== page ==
The Men Who Would Be King: An Almost Epic Tale of Moguls, Movies, and a Company Called DreamWorks

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9780547134703: The Men Who Would Be King: An Almost Epic Tale of Moguls, Movies, and a Company Called DreamWorks
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"Want to know how business really works in LaLa Land? Read this book"
--Liz Smith, wowOwow.com
"LaPorte's lenghty narrative is the definitive history of the studio, an achievement of dispassionate reporting in the genre of corporate decline-and-fall...Hollywood, with its penchant for sunny publicity and an obsession for secrecy, is a notoriously difficult business in which to uncover the truth...Most reporters are not up to the task. LaPorte is... "The Men Who Would Be King "will be required reading for anyone interested in the story of DreamWorks."
--"L.A. Times
"
"A thrilling ride... The bumbling and infighting are just too good, and sad, to resist... We're privy to some serious dirt. LaPorte has clearly done her homework... The sheer scope and depth of "The Men Who Would Be King "impresses. No hissy fit escapes LaPorte's gaze. Every time Geffen has a meltdown or A-list stars like Russell Crowe throw trantrums, LaPorte is there to capture it."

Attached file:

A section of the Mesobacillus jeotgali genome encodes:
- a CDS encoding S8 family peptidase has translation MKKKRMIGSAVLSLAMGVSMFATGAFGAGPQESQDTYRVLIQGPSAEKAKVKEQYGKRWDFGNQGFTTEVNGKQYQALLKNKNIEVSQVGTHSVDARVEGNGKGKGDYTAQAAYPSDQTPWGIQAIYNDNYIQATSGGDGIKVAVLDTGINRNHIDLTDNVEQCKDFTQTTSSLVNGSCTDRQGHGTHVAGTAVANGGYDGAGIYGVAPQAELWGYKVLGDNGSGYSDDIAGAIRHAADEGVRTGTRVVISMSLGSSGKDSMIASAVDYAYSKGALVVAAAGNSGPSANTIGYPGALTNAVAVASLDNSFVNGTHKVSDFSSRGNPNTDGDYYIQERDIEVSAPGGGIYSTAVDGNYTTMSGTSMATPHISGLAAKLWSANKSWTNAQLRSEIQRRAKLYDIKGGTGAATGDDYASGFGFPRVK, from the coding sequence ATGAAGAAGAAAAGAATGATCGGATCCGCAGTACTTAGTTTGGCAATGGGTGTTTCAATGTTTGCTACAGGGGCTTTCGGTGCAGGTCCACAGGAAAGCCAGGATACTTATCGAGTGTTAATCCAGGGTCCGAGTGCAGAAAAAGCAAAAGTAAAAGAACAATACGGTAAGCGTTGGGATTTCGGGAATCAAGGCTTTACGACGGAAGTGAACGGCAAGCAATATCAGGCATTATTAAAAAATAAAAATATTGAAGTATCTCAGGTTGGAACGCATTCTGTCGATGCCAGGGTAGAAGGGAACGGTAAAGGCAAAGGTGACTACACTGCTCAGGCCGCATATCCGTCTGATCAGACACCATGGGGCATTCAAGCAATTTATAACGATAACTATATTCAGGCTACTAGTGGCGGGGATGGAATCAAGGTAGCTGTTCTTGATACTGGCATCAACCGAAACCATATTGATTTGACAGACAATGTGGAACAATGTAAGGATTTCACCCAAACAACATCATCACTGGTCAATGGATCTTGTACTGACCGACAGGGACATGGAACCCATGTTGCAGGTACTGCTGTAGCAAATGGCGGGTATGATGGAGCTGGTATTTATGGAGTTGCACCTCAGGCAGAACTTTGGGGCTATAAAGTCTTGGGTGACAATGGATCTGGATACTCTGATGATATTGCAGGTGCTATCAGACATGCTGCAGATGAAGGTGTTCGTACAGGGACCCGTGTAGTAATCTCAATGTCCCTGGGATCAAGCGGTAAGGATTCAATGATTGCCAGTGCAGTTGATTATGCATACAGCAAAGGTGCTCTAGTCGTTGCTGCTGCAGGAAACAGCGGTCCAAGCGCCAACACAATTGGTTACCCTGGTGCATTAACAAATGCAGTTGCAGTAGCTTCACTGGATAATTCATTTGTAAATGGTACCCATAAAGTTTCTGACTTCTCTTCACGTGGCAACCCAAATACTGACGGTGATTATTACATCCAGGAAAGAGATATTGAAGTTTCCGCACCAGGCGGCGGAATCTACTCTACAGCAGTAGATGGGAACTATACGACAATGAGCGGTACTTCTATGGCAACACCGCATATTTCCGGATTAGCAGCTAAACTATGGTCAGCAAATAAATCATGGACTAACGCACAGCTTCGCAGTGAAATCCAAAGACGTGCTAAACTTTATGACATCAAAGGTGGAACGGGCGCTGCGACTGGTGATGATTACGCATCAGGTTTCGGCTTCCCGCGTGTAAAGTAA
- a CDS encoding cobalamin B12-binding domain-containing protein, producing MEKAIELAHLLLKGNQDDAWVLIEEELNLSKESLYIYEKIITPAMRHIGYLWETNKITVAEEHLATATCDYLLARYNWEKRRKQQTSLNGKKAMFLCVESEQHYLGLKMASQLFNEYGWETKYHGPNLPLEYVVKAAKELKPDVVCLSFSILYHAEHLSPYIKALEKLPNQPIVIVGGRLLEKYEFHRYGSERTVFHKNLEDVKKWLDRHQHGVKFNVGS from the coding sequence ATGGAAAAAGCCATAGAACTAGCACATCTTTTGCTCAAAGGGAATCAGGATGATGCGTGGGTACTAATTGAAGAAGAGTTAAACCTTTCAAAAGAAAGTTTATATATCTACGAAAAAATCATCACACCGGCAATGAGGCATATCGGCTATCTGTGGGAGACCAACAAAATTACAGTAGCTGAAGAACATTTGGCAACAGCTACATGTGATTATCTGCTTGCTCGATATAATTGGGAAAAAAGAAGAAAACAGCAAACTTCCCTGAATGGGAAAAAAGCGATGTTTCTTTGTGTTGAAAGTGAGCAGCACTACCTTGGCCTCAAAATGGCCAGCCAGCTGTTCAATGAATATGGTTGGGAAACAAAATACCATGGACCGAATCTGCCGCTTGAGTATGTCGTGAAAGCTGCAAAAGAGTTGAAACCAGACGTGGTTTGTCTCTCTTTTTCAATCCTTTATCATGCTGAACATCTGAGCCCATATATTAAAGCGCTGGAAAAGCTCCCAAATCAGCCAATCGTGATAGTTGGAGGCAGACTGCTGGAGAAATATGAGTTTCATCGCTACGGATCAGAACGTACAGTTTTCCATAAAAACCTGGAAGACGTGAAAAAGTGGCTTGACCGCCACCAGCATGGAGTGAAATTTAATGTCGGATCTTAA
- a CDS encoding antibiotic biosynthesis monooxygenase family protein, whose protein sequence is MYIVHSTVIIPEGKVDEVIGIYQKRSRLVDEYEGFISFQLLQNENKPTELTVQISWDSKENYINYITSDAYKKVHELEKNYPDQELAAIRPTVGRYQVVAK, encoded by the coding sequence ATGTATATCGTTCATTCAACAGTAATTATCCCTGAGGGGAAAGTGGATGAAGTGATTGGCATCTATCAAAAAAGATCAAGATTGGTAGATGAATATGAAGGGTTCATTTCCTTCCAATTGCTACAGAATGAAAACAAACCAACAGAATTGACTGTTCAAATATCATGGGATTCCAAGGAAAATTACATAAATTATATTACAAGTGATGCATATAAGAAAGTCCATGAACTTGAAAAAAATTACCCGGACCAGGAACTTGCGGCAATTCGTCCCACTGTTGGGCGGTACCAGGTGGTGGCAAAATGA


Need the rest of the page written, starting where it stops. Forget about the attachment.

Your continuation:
--"Boston Globe
"
"Daily Beast contributor and former Variety reporter LaPorte penetrates the mysterious inner workings of DreamWorks. . . . LaPorte marshals an awesome body of research to vividly depict DreamWorks' confused identity, the personality conflicts and ego clashes that raged behind the company's friendly, low-key exterior . . . Behind-the-scenes glimpses at the productions of such signature DreamWorks films as American Beauty and Gladiator are wonderfully diverting Hollywood dirt, but the heart of the story is simple human ambition. Stories of Katzenberg's toxic and litigious relationship with former boss and Disney honcho Michael Eisner, Geffen's mission to destroy agent Michael Ovitz and the rivalry between DreamWorks Animation and Disney's Pixar are fascinating for their insights into the ways petty personal issues are expressed in multibillion-dollar transactions. In Hollywood, it seems, business is always personal. A gripping account of money, ambition and the movies . .h

Vom Verlag:

For sixty years, since the birth of United Artists, the studio landscape was unchanged. Then came Hollywood's Circus Maximus - created by director Steven Spielberg, billionaire David Geffen, and Jeffrey Katzenberg, who gave the world "The Lion King" - an entertainment empire called DreamWorks. Now Nicole LaPorte who covered the company for Variety, goes behind the hype to reveal for the first time the delicious truth of what happened. Readers will feel they are part of the creative calamities of moviemaking as LaPorte's fly-on-the-wall detail shows us Hollywood's bizarre rules of business. We see the clashes between the often otherworldly Spielberg's troops and Katzenberg's warriors, the debacles and disasters, but also the Oscar-winning triumphs, including "Saving Private Ryan". We watch as the studio burns through billions, its rich owners get richer, and everybody else suffers. We see Geffen seducing investors like Microsoft's Paul Allen, showing his steel against CAA's Michael Ovitz, and staging fireworks during negotiations with Paramount and Disney. Here is Hollywood, up close, glamorous, and gritty.

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